Luckily, changing this technique to match ERIC's requires just a few POKEs that modify the relevant section of code at \$0D37:
 \$0D37 LDA \$FB Pick up the character's y-coordinate from \$FB. \$0D39 STA \$AD Copy the character's y-coordinate to \$AD. \$0D3B INC \$AD Increment the y-coordinate at \$AD. \$0D3D JMP \$0D0F Jump back to compute the character's next x-coordinate.
POKE 3383,165 (\$0D37,\$A5)
POKE 3385,133 (\$0D39,\$85)
POKE 3387,230 (\$0D3B,\$E6)
The staircase saga continues
In Double staircases above we took the approach of modifying the staircase descent technique of a character who is looking for ERIC in order to fix an animation bug. But what if a character is not looking for ERIC? In that case, it's the routine at \$13F3 that takes care of any trip down a staircase. And not so luckily this time, a rather larger set of POKEs is required to modify the relevant section of code:
 \$140A LSR A Is the character midstride? \$140B BCC \$1416 Branch if not. \$140D LDA \$47 Pick up the direction indicator from \$47. \$140F BNE \$1413 Branch if going upstairs. \$1411 INC \$FB Increment the y-coordinate if going downstairs. \$1413 JMP \$1393 Move the character from the midstride position. \$1416 INC \$26 Move the character midstride. \$1418 LDA \$47 Pick up the direction indicator from \$47. \$141A BEQ \$141E Branch if going downstairs. \$141C DEC \$FB Decrement the y-coordinate if going upstairs. \$141E JMP \$322E Update the SRB for the character's new animatory state and location.
POKE 5132,9 (\$140C,\$09)
POKE 5133,165 (\$140D,\$A5)
POKE 5134,71 (\$140E,\$47)
POKE 5135,208 (\$140F,\$D0)
POKE 5136,2 (\$1410,\$02)
POKE 5137,230 (\$1411,\$E6)
POKE 5138,251 (\$1412,\$FB)
POKE 5139,76 (\$1413,\$4C)
POKE 5140,147 (\$1414,\$93)
POKE 5141,19 (\$1415,\$13)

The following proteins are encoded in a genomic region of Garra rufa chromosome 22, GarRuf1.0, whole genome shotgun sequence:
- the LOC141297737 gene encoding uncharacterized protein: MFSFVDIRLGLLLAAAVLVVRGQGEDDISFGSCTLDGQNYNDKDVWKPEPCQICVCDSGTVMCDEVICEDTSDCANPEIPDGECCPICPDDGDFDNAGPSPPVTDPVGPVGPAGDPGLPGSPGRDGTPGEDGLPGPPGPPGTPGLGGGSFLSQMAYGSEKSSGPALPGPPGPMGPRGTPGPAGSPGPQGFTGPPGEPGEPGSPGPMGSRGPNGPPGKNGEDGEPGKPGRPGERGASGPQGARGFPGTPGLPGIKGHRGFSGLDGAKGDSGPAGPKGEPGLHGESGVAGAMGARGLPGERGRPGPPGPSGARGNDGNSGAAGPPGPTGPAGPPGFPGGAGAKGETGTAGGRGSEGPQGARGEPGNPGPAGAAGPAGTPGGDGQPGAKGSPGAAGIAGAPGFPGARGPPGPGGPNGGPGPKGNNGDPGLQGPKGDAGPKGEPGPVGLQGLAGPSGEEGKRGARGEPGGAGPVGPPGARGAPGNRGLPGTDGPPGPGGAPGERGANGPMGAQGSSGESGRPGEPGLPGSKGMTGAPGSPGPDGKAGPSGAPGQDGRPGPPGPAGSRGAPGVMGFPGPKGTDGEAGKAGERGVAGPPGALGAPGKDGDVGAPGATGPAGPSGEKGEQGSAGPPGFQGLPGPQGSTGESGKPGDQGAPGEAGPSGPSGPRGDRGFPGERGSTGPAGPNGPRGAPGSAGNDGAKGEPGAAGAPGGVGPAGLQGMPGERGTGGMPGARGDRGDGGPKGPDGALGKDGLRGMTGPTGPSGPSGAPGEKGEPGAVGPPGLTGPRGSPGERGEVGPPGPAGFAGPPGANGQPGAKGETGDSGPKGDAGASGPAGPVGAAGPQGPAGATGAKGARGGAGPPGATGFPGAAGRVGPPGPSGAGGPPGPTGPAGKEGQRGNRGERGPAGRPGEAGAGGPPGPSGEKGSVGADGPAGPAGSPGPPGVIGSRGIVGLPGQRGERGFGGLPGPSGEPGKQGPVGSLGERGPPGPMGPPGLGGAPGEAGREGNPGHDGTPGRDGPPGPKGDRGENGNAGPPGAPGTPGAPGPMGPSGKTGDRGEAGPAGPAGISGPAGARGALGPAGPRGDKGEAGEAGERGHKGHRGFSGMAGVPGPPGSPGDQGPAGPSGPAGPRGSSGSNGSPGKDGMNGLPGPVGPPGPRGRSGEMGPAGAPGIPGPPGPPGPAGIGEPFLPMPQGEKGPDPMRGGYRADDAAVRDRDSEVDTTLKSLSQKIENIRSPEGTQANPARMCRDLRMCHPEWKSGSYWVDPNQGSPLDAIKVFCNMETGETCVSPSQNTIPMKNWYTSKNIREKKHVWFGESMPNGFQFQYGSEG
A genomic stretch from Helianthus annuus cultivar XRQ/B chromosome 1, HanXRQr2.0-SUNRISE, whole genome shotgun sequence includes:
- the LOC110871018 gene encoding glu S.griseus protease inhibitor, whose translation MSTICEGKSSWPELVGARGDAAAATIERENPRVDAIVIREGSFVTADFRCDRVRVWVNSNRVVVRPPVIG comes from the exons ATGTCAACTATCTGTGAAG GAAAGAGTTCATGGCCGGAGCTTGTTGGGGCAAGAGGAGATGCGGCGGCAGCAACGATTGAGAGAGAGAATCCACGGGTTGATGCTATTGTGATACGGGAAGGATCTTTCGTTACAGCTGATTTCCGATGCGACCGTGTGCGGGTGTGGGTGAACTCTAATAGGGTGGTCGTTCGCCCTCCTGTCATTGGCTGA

POKE 5142,230 (\$1416,\$E6)
POKE 5143,38 (\$1417,\$26)
POKE 5144,165 (\$1418,\$A5)
POKE 5145,71 (\$1419,\$47)
POKE 5146,240 (\$141A,\$F0)
POKE 5147,2 (\$141B,\$02)
POKE 5148,198 (\$141C,\$C6)
POKE 5149,251 (\$141D,\$FB)
POKE 5150,76 (\$141E,\$4C)
POKE 5151,46 (\$141F,\$2E)
POKE 5152,50 (\$1420,\$32)
With that change out of the way, it now makes sense to adjust the x-coordinates of the tops of the staircases in the tables at \$4440 and \$4454, for optimal compatibility with the new technique:
POKE 17472,12 (\$4440,\$0C)
POKE 17476,12 (\$4444,\$0C)
POKE 17504,77 (\$4460,\$4D)
POKE 17508,77 (\$4464,\$4D) (this is the same POKE as was used in A step too far)
Initial non-playtimes
Unlike the ZX Spectrum version, the C64 version of the game does not always start on a playtime: two of the entries in the table of initial lesson numbers at \$4650 are classroom periods.
What's interesting is that the non-playtime lesson numbers in this table - \$0C and \$3D - would be playtimes if the main timetable at \$5D00 were exactly the same as the one in the ZX Spectrum version. This strongly suggests that these initial non-playtimes are not intentional.
Invisibility range
The routine at \$0BAC, which is used to calculate the coordinate ranges within which a character can be seen, does not always compute the minimum x-coordinate correctly. The most obvious consequence of this miscalculation is that ERIC can flagrantly violate the skool rules in front of a teacher, without getting lines, when he's to the right of that teacher and in one of the following locations: